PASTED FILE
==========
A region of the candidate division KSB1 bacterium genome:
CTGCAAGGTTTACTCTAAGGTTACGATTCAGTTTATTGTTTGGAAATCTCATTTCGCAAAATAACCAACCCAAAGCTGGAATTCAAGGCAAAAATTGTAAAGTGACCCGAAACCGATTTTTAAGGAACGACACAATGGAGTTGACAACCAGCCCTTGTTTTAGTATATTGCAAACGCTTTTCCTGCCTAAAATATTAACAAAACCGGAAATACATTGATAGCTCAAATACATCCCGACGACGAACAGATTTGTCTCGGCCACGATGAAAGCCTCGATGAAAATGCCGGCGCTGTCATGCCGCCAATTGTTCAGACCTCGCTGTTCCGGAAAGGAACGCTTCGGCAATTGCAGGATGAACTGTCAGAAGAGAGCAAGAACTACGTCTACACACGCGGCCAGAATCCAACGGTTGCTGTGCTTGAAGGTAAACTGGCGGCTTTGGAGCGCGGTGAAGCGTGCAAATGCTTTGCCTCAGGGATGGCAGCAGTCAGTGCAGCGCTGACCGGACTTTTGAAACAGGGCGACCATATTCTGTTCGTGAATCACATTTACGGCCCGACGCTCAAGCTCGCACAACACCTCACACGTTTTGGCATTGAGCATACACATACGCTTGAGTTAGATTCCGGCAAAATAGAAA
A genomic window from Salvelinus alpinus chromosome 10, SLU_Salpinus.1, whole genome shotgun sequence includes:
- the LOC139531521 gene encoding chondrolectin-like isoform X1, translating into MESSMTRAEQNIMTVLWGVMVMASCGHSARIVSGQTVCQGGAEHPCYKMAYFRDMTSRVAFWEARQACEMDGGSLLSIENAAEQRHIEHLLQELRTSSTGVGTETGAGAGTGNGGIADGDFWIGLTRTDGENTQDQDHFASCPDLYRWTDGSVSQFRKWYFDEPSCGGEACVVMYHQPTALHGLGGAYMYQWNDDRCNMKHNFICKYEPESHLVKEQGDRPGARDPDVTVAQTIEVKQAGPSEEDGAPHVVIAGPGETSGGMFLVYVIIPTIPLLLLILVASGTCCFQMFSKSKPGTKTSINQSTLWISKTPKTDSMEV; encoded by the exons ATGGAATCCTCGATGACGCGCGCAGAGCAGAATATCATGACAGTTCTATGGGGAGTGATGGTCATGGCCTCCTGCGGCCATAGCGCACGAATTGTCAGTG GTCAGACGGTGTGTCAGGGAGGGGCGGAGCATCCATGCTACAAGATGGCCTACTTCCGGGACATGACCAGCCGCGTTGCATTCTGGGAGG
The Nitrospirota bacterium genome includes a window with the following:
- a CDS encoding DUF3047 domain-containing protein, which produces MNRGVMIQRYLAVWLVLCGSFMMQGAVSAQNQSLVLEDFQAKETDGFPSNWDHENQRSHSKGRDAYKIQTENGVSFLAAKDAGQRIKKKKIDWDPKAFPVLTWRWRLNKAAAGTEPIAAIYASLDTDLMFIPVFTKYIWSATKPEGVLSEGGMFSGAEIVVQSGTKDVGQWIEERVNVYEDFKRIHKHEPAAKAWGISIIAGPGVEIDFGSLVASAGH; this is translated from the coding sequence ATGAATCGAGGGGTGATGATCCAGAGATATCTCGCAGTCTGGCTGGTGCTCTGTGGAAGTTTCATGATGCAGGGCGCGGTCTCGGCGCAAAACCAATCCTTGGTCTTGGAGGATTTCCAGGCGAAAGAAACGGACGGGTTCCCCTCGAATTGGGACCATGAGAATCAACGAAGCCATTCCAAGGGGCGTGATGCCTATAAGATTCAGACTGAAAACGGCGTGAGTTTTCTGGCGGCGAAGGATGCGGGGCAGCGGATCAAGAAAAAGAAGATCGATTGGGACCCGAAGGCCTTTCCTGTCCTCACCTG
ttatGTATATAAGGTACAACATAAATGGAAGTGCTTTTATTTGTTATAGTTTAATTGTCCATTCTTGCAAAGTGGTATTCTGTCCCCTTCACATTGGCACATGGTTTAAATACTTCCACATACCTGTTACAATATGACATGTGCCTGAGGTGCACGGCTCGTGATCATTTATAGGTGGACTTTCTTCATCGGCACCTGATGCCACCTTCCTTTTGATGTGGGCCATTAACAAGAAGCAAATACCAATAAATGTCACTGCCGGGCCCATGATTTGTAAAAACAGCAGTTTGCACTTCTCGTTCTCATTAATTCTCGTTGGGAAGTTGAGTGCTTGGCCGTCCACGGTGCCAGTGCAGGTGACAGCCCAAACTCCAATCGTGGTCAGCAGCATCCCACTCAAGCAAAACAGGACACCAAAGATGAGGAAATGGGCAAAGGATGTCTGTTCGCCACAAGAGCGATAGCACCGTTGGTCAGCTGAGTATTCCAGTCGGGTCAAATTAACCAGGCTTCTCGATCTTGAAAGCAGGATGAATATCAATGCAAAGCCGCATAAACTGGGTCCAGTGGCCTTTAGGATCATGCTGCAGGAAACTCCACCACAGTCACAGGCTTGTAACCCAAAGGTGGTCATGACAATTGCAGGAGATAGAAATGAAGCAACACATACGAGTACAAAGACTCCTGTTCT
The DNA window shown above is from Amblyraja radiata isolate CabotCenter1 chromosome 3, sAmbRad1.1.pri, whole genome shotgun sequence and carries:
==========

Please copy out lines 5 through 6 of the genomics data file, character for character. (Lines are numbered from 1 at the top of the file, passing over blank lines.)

The Nitrospirota bacterium genome includes a window with the following:
- a CDS encoding DUF3047 domain-containing protein, which produces MNRGVMIQRYLAVWLVLCGSFMMQGAVSAQNQSLVLEDFQAKETDGFPSNWDHENQRSHSKGRDAYKIQTENGVSFLAAKDAGQRIKKKKIDWDPKAFPVLTWRWRLNKAAAGTEPIAAIYASLDTDLMFIPVFTKYIWSATKPEGVLSEGGMFSGAEIVVQSGTKDVGQWIEERVNVYEDFKRIHKHEPAAKAWGISIIAGPGVEIDFGSLVASAGH; this is translated from the coding sequence ATGAATCGAGGGGTGATGATCCAGAGATATCTCGCAGTCTGGCTGGTGCTCTGTGGAAGTTTCATGATGCAGGGCGCGGTCTCGGCGCAAAACCAATCCTTGGTCTTGGAGGATTTCCAGGCGAAAGAAACGGACGGGTTCCCCTCGAATTGGGACCATGAGAATCAACGAAGCCATTCCAAGGGGCGTGATGCCTATAAGATTCAGACTGAAAACGGCGTGAGTTTTCTGGCGGCGAAGGATGCGGGGCAGCGGATCAAGAAAAAGAAGATCGATTGGGACCCGAAGGCCTTTCCTGTCCTCACCTG